When you take the function

$$f(x, y) = 3x^2 + 3y^2 + 2xy$$

and start gradient descent at \(x_0 = (6, 6)\) with learning rate \(\eta = \frac{1}{2}\) it diverges.

## Gradient descent

Gradient descent is an optimization rule which starts at a point \(x_0\) and then applies the update rule

$$x_{k+1} = x_k + \eta d_k(x_k)$$

where \(\eta\) is the step length (learning rate) and \(d_k\) is the direction.

The direction is

$$d_k(x_k) = - \nabla f(x_k)$$

## Example

$$\nabla f(x, y) = \begin{pmatrix}6x + 2y\\6y + 2x\end{pmatrix}$$

\begin{align}
x_0 &= (6, 6) & d_k(6, 6) &= (-24, -24)\\
x_1 &= (-18, -18) & d_k(-18, -18) &= (72, 72\\
x_2 &= (54, 54) & d_k(54, 54) &= (-216, -216)\\
x_3 &= (-162, -162) & d_k(-162, -162) &= (648, 648)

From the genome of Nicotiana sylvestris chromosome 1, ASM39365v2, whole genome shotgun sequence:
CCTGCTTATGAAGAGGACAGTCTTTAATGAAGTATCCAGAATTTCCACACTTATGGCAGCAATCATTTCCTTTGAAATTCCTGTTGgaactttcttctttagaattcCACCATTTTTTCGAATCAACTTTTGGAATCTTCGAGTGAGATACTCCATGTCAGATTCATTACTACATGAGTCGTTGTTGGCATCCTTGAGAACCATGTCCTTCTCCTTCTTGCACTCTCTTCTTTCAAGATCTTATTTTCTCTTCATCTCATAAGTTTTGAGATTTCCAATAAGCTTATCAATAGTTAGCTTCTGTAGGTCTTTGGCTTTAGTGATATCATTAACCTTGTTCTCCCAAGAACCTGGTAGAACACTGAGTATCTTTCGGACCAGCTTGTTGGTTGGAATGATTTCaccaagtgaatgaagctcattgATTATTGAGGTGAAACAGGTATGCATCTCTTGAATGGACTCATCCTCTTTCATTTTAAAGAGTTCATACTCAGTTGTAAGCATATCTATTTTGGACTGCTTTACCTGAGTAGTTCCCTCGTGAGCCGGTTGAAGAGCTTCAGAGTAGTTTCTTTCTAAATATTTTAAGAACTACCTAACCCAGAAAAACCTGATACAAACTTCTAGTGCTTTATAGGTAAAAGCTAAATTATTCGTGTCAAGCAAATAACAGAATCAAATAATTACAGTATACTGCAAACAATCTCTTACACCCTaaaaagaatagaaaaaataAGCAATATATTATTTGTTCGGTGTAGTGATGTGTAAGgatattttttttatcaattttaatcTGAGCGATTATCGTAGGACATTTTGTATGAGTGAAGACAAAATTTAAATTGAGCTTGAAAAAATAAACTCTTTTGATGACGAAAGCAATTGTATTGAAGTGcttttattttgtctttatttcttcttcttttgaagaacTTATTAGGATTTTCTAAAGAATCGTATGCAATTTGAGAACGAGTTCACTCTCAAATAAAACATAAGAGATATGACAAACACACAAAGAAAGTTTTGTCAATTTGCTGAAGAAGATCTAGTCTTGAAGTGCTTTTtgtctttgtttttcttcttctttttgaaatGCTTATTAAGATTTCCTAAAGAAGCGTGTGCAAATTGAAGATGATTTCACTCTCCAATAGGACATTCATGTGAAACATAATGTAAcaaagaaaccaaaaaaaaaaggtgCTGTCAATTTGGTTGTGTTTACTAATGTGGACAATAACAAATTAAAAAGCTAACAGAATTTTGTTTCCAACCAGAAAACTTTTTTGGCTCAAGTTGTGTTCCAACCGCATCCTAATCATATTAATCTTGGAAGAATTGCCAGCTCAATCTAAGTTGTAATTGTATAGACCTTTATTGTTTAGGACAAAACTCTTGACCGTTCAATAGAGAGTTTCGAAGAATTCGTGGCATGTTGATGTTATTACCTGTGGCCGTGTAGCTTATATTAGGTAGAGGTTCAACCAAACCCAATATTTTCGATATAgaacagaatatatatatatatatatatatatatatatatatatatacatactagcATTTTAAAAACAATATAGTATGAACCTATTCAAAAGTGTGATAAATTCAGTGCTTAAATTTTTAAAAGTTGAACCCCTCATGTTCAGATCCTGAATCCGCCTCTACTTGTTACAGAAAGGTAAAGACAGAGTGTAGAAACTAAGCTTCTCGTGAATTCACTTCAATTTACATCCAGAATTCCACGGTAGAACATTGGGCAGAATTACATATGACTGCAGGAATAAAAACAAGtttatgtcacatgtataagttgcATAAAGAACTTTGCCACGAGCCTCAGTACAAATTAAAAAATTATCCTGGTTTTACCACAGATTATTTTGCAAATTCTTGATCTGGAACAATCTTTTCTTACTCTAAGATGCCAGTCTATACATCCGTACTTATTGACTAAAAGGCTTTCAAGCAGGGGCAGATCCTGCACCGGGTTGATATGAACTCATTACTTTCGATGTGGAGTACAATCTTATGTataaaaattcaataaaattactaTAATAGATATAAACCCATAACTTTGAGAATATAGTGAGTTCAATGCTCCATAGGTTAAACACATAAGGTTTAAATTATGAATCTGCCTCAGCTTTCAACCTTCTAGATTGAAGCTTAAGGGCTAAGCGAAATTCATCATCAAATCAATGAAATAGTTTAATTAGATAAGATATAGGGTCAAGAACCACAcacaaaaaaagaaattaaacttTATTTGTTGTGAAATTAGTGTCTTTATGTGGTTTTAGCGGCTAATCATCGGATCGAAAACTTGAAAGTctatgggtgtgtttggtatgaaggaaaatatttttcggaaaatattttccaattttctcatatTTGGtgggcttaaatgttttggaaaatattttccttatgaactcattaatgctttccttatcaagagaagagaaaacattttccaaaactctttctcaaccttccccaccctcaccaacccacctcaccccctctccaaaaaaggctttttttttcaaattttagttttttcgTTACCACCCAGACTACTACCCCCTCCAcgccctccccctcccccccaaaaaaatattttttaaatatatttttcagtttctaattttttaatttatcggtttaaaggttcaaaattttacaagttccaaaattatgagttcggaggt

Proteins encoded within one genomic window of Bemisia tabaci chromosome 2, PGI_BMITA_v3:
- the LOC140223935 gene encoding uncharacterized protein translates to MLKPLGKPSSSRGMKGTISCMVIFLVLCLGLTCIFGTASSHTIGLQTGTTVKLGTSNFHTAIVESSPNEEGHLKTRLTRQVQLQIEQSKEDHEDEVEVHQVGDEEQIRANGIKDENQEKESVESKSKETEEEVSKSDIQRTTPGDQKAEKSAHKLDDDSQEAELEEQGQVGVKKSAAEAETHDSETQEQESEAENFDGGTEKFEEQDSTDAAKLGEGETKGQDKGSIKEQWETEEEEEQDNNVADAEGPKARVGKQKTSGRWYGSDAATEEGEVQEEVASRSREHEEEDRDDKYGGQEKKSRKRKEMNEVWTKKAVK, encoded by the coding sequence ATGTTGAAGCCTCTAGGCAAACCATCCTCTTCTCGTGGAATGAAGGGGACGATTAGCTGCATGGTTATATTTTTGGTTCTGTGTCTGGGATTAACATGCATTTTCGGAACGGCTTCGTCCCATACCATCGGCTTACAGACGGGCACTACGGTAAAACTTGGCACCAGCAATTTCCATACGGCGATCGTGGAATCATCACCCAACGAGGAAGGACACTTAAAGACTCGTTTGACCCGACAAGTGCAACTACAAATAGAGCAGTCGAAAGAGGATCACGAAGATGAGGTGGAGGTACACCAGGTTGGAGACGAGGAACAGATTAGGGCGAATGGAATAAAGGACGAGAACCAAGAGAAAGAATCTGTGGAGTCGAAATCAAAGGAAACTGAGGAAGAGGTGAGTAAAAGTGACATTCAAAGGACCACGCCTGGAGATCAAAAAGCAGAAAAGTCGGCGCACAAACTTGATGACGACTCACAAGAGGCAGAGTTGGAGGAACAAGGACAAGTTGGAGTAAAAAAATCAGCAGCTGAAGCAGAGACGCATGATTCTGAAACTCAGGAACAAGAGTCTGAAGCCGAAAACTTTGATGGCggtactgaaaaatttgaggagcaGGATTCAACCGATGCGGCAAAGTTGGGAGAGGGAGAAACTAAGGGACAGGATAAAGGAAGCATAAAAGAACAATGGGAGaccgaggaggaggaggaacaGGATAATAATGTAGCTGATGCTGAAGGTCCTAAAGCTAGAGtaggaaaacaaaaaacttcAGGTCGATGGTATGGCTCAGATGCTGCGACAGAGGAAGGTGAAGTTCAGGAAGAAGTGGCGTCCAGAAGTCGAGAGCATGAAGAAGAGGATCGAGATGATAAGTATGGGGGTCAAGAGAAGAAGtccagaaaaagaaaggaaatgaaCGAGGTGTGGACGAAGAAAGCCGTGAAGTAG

\end{align}

In general:

\begin{align}
x_n &= (x_{n-1} - 8 \cdot \frac{1}{2} \cdot x_{n-1}, x_{n-1} - 8 \cdot \frac{1}{2} \cdot x_{n-1})\\
x_n &= (-3x_{n-1}, -3x_{n-1})
\end{align}

You can clearly see that any learning rate \(\eta > \frac{1}{8}\) will diverge. For this example, the learning rate \(\eta = \frac{1}{8}\) would find the solution in one step and any \(\eta < \frac{1}{8}\) will converge to the global optimum.